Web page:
Pitter, or: Patter

A ‘kouta’ poem

raindrops splatter rat-a-tat
pitter-patter upon wood
soft tittering turns my head
"Good night, Abba'chka*."

*What my daughter calls me


  • 4 lines (an occasional 5th line may appear);
  • A stand alone poem but often is accompanied by other Koutas with the same theme;
  • Syllabic: variable odd numbered syllable lengths, the most common patterns are written in lines of alternating 7-5-7-5 syllables or 7-7-7-5 syllables;
  • Secular, personal, themes of ordinary life often includes onomatopoeia.


This ‘kouta’ poem was written for Colleen Chesebro’s week Tanka Tuesday syllabic poetry prompt, which was provided by Reena Saxena this week.

Let’s write poetry together!

When it comes to partnership, some humans can make their lives alone – it’s possible. But creatively, it’s more like painting: you can’t just use the same colours in every painting. It’s just not an option. You can’t take the same photograph every time and live with art forms with no differences.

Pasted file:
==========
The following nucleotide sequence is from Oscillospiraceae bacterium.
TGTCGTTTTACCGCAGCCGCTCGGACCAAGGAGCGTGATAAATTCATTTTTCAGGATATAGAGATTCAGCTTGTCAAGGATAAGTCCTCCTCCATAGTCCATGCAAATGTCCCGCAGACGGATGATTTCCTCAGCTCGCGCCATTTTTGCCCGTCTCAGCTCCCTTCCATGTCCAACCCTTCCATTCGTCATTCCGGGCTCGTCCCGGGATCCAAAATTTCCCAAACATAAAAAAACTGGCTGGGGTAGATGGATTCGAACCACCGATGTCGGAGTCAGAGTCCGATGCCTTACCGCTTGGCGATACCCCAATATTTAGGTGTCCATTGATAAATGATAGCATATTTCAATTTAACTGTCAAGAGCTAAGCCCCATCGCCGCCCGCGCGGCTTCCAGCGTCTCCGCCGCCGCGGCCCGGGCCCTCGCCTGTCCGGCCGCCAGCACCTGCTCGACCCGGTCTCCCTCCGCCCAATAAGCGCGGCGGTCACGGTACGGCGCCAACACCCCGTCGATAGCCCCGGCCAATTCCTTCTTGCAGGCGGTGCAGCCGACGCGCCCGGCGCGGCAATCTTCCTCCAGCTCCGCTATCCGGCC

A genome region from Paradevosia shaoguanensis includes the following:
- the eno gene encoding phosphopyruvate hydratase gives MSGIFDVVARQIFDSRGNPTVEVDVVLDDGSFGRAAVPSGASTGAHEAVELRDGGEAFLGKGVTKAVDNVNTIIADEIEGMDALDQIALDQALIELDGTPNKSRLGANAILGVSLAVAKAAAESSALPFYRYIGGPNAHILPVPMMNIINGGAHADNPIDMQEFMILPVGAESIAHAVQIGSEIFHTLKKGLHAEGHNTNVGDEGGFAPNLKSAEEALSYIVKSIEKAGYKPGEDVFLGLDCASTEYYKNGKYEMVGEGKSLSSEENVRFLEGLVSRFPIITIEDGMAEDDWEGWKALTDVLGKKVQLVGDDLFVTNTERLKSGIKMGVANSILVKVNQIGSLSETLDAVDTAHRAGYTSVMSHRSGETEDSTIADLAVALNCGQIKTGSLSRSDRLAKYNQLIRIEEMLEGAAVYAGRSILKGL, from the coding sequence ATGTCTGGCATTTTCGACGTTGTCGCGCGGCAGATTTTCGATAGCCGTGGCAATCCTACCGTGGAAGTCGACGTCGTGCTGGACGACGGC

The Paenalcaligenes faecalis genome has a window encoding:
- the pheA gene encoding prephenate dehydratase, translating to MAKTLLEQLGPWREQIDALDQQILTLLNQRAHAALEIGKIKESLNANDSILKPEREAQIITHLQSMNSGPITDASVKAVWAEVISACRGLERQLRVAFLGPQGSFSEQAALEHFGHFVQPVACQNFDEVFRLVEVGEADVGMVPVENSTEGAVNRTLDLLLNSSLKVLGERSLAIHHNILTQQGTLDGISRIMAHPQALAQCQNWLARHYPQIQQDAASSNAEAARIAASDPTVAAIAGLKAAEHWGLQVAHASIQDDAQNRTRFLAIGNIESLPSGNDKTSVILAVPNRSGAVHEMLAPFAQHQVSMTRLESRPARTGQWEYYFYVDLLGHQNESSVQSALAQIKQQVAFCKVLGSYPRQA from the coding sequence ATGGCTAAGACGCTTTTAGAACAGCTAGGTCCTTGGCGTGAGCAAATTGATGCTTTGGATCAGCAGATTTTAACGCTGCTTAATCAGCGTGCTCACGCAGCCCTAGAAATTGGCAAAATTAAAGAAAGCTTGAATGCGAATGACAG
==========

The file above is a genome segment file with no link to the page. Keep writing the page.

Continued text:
Ben Harper (b. 1969)

Would you like to create poetry with me and have a completed poem of yours featured here at the Skeptic’s Kaddish? I am very excited to have launched the ‘Poetry Partners’ initiative and am looking forward to meeting and creating with you… Check it out!

39 thoughts on “Pitter, or: Patter”

  1. When our children were little they called us Mama and Papa. Most are Mom and Dad โ€“ Some Mother and Father, maybe even Pop. I always knew in a crowd when my littles were looking for me ๐Ÿ™‚

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